Indeed, across a range of indicators, it’s clear that Denmark, Finland, and Sweden represent some of the world’s most innovative and globally competitive economies. For instance, Finland, Sweden, and Denmark rank second, third, and eighth, respectively, in ITIF’s Atlantic Century II report, which benchmarks 44 nations and regions on 16 key indicators of innovation and competitiveness. In terms of national R&D intensity—how much … Read the rest
The Mercatus Center at George Mason University rolled out a new website this morning— piracydata.org—that attempts to collect data about whether or not the most pirated movies (as ranked by TorrentFreak) are available for lawful viewing online. The site’s authors seem to suggest that 1) the content industry is doing a poor job of making content available; and 2) piracy would go away if the content industry would just release more movies sooner, cheaper or in a different format. Both arguments are wrong.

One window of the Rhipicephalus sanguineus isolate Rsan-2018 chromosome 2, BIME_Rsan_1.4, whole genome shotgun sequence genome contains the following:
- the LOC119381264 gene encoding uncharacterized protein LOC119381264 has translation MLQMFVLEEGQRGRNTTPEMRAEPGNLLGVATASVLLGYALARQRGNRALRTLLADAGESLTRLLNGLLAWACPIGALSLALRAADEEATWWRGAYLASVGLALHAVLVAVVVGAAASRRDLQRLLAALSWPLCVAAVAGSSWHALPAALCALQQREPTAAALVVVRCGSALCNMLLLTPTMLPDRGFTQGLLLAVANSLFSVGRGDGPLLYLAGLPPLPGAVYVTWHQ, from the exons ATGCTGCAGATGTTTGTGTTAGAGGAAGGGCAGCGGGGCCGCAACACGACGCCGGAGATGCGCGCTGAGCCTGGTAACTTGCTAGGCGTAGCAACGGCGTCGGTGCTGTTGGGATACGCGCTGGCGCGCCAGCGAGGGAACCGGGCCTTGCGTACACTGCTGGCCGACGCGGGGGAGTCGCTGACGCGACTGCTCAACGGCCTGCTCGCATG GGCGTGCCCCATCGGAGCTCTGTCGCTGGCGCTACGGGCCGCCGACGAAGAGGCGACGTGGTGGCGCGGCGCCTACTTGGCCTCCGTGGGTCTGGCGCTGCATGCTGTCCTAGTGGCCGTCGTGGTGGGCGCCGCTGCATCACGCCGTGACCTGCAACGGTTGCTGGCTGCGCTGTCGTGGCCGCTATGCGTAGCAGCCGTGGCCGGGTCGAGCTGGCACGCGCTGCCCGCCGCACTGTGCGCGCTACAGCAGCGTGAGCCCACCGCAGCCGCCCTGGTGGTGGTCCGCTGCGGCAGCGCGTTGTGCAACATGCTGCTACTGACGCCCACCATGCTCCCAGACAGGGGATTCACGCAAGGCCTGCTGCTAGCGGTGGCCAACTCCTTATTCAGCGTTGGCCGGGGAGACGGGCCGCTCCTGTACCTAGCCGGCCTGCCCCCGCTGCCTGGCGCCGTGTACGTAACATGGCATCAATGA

First, let’s look at the fact. The website had several errors at launch, and it still had some errors as of this afternoon. (For example, Pacific Rim is currently available via YouTube rental.) But using corrected data we can see that six of the ten movies listed are available legally on various digital sites (Google Play, Amazon, iTunes, etc.). In addition (and not mentioned on the website), three of the ten are available for purchase On-Demand via Comcast and four of the ten are available on AT&T U-Verse. The idea that studios are not making movies available to consumers is nonsense. Today there are more ways … Read the rest